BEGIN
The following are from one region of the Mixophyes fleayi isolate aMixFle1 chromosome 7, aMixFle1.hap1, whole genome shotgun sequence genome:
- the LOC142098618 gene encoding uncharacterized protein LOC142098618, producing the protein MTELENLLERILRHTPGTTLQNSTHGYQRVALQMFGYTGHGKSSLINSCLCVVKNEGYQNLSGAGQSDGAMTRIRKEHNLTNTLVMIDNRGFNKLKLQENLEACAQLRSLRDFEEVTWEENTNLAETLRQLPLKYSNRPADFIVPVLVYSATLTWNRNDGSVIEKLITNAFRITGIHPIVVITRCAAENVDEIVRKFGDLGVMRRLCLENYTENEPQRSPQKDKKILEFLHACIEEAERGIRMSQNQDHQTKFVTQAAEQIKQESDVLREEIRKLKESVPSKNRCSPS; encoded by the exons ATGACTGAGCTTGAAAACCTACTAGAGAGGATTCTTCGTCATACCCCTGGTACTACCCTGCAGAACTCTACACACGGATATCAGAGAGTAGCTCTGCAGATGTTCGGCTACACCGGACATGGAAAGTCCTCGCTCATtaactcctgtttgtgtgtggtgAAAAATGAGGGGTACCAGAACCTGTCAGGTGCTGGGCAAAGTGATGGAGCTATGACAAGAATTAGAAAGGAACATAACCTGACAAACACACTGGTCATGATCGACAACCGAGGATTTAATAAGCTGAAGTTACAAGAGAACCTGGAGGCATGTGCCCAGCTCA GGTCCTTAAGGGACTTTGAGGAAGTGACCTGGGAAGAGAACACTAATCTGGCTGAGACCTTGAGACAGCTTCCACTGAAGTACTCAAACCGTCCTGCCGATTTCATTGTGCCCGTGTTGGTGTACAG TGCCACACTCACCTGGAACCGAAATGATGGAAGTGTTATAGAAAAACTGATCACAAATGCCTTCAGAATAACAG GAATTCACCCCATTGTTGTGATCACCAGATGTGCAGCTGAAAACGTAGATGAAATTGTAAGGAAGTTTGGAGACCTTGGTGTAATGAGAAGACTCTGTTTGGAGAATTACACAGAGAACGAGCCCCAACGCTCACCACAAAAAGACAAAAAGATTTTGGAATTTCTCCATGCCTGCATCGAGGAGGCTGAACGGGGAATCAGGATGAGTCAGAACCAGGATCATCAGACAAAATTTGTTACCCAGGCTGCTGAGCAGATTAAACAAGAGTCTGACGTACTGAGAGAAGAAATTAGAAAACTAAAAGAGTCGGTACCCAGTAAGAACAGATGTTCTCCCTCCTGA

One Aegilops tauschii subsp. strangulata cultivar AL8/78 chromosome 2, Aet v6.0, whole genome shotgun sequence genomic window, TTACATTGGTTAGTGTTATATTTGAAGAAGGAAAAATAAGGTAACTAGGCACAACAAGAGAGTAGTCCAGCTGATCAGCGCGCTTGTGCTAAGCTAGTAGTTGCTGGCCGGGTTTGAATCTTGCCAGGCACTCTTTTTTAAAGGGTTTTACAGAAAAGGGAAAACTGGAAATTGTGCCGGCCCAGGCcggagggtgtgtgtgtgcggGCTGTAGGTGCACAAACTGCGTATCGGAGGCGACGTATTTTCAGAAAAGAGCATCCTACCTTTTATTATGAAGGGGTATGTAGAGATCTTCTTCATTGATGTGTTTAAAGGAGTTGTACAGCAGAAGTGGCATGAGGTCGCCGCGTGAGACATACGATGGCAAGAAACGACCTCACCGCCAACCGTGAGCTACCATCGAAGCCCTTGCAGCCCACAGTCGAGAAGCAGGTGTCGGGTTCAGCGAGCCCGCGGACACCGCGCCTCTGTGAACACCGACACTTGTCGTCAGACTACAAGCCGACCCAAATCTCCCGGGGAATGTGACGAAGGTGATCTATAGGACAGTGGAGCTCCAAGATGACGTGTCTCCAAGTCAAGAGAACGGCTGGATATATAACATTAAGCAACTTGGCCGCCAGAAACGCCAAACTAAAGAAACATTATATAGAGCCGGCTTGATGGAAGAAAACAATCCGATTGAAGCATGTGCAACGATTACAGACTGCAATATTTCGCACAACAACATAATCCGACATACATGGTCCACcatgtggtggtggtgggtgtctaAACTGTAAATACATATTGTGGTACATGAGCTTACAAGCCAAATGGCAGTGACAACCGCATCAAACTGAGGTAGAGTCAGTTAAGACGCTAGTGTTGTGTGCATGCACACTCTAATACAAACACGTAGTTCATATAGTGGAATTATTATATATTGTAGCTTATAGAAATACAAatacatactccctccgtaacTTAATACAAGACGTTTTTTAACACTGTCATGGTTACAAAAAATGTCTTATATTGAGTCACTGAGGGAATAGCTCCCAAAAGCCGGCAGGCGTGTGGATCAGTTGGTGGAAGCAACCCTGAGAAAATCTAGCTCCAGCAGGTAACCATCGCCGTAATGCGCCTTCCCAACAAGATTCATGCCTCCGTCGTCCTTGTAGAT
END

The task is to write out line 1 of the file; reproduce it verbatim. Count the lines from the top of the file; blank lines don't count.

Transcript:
The following are from one region of the Mixophyes fleayi isolate aMixFle1 chromosome 7, aMixFle1.hap1, whole genome shotgun sequence genome: